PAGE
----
I am not a religious person. I don’t see any evidence that leads me to believe in God as described in the Bible. There are just too many things that don’t add up, too many things that I would have to consciously ignore, and I can’t do that.
My wife on the other hand enjoys the comforts of religion. I think part of her sees me as arrogant and foolish for ignoring that God exists. She’s no fool. She see’s the holes in the Bible as well as I do, but for her she feels it. My wife is an emotional creature driven by what feels right. She’s sensitive, artistic, and loving – all of this is why I married her. And part of me knows that church, the community, and the comfort would be good for her (and our relationship).
I don’t consider myself an Atheist though. I think to be an Atheist you have to be confident enough to say there is no God. I am not that confident. I admit the possibility of some higher being, a creative force, perhaps intelligent, perhaps (and more likely) something beyond our understanding – beyond out ability as humans to sense or perceive it. If there is a higher power I doubt (s)he has anything to do with our lives and unlike my wife – I don’t find much comfort in the idea (or going to church).
For the last 10 years I have been stubborn about attending church and sometimes about religion itself. When I attend church I see a bunch of hypocrites. I see a bunch of people who “believe” in a God, who has established these strict rules, but doesn’t follow any of them. I hate the idea of cherry-picking the parts of the Bible that are convenient. These are some of the things that bother me.
At Church there is an expectation that I believe and celebrate the God as described in the Bible. I see people around me praising God, raising their arms in the air as if praising the God of Thunder, and I feel like a hypocrite – like an idiot participating in it. I feel like a hypocrite for being in church and to myself for spending time (wasting time?) in a place when I could be doing something more productive.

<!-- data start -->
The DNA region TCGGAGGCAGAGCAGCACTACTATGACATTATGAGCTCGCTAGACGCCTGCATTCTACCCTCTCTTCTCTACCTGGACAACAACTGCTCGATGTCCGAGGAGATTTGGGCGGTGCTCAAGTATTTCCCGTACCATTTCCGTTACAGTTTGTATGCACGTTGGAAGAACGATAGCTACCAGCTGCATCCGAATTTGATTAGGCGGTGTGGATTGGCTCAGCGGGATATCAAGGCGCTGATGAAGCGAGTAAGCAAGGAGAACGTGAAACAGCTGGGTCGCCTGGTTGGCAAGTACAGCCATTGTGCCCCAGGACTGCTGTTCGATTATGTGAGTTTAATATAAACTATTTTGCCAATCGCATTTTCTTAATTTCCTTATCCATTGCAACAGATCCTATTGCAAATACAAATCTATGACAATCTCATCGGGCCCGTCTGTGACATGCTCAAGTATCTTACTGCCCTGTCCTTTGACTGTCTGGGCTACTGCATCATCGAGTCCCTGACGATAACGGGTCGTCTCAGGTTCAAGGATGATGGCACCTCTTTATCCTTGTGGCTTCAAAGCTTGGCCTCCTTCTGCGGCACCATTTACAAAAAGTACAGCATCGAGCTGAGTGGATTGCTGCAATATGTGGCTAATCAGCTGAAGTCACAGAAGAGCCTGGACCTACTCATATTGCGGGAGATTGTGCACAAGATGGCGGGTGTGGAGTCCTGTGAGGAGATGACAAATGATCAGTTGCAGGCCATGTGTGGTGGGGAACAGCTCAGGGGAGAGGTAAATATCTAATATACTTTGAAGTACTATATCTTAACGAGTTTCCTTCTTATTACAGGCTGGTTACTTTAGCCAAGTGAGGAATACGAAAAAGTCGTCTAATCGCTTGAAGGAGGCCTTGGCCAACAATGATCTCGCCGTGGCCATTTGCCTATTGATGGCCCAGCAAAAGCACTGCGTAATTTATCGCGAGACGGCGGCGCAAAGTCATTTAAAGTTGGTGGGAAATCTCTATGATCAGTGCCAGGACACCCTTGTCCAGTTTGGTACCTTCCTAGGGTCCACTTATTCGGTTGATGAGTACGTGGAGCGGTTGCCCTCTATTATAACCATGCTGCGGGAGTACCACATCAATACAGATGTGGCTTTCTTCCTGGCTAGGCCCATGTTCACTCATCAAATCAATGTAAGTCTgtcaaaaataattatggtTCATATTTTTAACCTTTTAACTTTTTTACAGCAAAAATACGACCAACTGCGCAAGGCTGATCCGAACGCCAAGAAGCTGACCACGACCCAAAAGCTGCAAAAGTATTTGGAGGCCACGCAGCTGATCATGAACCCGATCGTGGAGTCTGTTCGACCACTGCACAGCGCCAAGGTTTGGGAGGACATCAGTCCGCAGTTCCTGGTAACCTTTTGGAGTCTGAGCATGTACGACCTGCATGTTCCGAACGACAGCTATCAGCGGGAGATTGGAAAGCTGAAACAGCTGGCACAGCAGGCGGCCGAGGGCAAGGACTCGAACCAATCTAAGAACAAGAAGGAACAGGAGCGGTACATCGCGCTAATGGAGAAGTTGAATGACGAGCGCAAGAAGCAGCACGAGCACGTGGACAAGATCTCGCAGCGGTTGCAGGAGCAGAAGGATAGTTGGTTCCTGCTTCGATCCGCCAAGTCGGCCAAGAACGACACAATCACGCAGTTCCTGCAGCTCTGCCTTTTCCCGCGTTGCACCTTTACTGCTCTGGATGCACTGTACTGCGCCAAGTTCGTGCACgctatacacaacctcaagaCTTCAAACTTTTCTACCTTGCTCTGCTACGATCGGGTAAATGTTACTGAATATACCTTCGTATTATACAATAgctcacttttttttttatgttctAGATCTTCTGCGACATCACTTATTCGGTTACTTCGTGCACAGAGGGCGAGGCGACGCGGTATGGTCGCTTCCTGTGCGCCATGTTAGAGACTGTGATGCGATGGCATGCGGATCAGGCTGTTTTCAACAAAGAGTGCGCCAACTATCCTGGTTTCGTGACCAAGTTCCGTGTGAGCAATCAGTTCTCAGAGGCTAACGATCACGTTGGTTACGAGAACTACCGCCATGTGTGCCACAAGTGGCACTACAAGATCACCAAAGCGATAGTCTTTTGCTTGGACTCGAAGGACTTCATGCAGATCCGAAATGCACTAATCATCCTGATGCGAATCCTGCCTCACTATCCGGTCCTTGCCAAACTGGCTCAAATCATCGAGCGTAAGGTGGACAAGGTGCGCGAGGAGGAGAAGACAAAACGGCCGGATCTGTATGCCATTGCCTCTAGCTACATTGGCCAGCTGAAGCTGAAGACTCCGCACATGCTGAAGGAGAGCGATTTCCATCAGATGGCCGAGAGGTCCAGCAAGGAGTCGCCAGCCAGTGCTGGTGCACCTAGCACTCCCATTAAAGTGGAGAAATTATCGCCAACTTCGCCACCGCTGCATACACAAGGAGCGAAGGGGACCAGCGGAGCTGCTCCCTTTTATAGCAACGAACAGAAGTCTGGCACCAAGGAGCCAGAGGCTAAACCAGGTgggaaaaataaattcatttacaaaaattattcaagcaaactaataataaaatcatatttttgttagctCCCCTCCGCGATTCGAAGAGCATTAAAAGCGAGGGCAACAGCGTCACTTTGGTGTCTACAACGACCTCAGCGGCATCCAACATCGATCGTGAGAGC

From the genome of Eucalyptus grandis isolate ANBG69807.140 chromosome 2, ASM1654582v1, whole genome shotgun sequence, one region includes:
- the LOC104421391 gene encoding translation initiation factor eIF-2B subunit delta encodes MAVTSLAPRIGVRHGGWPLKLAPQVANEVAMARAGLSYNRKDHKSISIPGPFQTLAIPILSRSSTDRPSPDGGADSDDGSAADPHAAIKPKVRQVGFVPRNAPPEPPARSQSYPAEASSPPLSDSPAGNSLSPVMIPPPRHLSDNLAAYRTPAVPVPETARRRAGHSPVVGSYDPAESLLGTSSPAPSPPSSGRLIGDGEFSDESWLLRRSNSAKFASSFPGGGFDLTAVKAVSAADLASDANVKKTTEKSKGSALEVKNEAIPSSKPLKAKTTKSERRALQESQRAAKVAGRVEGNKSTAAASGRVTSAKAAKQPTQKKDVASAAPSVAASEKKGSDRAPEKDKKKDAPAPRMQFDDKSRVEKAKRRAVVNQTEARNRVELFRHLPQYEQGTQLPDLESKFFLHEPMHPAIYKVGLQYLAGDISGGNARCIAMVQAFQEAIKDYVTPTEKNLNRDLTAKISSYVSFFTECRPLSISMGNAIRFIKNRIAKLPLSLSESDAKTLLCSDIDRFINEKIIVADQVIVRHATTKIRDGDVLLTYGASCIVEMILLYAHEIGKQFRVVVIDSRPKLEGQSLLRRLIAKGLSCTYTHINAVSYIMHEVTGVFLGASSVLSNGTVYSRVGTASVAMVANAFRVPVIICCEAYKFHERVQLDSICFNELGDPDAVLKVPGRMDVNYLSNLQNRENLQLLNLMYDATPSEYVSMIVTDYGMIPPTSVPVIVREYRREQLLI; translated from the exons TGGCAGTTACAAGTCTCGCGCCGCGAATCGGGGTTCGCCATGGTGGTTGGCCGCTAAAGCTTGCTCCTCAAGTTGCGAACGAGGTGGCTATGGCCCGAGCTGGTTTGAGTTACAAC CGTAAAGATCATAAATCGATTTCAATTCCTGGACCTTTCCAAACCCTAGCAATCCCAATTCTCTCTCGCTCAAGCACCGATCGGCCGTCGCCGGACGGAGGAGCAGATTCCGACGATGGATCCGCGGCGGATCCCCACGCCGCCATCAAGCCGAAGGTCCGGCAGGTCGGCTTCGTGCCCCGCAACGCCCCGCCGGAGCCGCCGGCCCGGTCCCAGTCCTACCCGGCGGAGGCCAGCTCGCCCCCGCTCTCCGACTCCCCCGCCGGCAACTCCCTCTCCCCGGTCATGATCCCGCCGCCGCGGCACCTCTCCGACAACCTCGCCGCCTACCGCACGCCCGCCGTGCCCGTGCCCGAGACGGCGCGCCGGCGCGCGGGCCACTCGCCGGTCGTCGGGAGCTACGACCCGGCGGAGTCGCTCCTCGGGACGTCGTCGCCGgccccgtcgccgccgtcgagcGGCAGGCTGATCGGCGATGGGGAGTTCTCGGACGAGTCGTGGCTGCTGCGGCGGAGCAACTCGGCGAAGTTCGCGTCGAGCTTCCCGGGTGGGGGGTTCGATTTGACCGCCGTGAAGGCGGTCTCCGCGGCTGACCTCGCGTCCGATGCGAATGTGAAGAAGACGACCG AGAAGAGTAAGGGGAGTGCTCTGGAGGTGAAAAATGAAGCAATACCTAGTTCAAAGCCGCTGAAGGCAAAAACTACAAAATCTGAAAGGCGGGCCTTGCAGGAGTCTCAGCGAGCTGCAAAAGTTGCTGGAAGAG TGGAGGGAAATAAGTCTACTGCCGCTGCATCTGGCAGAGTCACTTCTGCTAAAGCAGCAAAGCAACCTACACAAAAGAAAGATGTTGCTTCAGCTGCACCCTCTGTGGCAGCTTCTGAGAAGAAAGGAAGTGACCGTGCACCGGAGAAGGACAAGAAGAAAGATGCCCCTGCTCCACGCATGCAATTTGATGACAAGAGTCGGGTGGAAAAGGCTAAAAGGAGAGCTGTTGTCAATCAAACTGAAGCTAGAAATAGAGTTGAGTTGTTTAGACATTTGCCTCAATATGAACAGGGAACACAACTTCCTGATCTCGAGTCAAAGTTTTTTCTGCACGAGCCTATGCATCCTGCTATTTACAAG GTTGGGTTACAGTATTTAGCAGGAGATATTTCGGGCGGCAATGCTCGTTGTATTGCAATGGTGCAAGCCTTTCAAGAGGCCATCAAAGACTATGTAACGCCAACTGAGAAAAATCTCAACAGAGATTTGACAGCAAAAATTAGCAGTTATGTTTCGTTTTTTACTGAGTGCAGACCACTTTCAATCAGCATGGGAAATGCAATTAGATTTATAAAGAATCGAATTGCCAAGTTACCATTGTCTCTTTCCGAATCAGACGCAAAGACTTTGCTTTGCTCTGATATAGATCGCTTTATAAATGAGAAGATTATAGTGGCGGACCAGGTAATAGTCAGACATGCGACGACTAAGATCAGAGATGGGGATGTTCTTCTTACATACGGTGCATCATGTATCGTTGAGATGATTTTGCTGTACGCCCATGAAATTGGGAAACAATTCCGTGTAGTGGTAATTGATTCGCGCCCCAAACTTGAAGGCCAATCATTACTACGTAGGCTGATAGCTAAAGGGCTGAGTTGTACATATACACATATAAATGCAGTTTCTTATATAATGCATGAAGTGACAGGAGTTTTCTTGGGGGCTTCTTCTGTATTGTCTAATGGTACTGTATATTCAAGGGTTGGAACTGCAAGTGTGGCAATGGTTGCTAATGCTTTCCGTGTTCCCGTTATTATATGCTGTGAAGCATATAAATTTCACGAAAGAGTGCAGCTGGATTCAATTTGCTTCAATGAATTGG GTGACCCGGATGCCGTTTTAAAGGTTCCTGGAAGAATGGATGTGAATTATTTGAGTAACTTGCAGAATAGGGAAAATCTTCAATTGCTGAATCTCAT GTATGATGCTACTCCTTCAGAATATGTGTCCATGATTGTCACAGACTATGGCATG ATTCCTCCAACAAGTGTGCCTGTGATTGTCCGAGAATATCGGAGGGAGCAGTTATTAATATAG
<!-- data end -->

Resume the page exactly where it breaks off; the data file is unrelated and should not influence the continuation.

I also know that focusing too much on your “feelings” is no way to make decisions. The reasonable part of myself knows there are two sides of this Church-equation so I break it down into pros and cons: Should I attend Church?
1. This is a good community and support group for my Wife (and me).
1. My wife and child may rely on something that is not real. How will this affect their decision making? Is it healthy?
When I examine the costs and benefits of going to Church I find that it would probably be a net benefit to attend. I would gain connections, my wife would have a sense of emotional comfort and moral compass that she craves, there would be numerous social and economic gains, and my family would be surrounded by a group of positive and well connected individuals.
The down side is that I would have to accept that I am going to church for non-religious reasons. I also worry about what I am doing to my family. Is it evil to expose my family to a lie even if that lie is a net positive in their lives? Do the positive result justify the philosophical negatives?
What if I am honest with my daughter and wife? I explain that church is a positive social organization, but they should be critical of the teachings? Can you enjoy the benefits of church and ignore the teachings? Can you separate the fiction from the good lessons? I suppose you can – everyone has read Harry Potter, right?
If I made positive relationships, did good for the community, and used this new resource as an overall benefit to society would I still be an impostor? Would I be a hypocrite? Would I be wrong for doing so?
I guess the problem with being an ideological purist is that it doesn’t leave a lot of room for pragmatism. I’m not an ideological purist (I wouldn’t know which ideology to be pure about), but I’m also not a manipulator or liar. So what should I do?